Having built this new museum for the Elgin Marbles, the Greeks have managed to rustle up one or two British journalists credulous or naïve enough to write articles calling for their return. But if anyone thinks the building is ever going to house anything other than the plaster casts that are on display there
now, they are hopelessly out of touch with reality. There is virtually no chance that the director or trustees of the British Museum, now or in the future, will comply with this outlandish demand.
Thus writes the Telegraph's outspoken art critic Richard Dorment. "The Greeks should erect a statue of Lord Elgin near the Parthenon to express their nation's gratitude to him for saving the Marbles", he says "instead of whining about events that happened more than two centuries ago, perhaps the Greek ambassador should formally thank Britain for displaying the marbles in those beautiful galleries at the British Museum".
He ends predictably: "Let the new museum stand as a monument to the futility of cultural nationalism — in this case trying to claim back something that by now belongs to the whole world". [Well, the British Museum at any rate, and of course the Torygraph never expresses any nationalistic sentiments of its own does it?].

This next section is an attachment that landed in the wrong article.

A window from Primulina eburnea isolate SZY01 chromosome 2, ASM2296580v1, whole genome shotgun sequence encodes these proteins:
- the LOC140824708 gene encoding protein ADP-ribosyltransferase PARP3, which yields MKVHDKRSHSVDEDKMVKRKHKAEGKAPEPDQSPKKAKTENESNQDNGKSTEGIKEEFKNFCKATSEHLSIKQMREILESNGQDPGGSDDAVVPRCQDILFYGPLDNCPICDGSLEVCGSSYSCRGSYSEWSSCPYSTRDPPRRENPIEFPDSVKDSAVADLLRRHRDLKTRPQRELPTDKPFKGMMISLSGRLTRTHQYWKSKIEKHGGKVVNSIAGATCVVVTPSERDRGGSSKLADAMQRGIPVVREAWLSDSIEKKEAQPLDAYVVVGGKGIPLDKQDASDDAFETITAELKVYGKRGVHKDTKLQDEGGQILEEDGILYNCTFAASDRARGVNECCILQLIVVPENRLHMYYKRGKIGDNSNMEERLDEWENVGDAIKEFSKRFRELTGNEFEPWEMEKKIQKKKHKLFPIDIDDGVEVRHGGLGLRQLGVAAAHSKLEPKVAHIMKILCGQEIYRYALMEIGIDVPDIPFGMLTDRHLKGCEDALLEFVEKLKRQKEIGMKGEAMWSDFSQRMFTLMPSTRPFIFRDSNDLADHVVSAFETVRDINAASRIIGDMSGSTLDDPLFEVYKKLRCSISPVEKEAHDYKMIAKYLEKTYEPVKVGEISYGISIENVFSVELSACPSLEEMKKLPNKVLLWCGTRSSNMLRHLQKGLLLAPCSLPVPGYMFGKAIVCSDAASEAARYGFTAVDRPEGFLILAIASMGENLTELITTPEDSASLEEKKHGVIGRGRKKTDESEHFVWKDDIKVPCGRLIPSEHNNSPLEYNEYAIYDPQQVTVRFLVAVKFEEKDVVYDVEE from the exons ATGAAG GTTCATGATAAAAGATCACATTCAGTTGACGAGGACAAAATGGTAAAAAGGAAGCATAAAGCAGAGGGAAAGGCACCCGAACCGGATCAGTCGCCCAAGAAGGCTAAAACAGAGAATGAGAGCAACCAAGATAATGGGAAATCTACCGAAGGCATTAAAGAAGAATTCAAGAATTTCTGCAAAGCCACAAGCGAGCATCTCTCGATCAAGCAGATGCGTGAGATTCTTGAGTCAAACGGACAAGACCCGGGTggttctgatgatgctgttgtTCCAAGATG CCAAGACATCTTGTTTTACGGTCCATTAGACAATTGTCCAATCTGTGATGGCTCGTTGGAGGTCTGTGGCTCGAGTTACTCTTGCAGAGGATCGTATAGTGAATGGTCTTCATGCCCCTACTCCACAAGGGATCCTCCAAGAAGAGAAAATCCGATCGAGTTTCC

The Parthenon marbles are a case which shows that any "antiquity" can be made "portable" if you cut it into suitably sized pieces. Like all "portable antiquities", they do not make full sense when individual "displayable" bits are taken out of the context of the rest of the assemblage. The overused term "cultural nationalism" does not seem to have much sense here. In fact, one might reflect that it does not ever have much sense when applied to the removal of material from a country when it is self-evident that this is reducing to a significant degree the size and scope of the resource of such material available for study, collection and display within that country. Is trying to reduce or even reverse the process in itself "nationalism"? James Cuno and no-questions-asked collectors would prefer people to think it was, I wonder whether they could give us a more precise definition of what they mean by the use of the term. Probably not.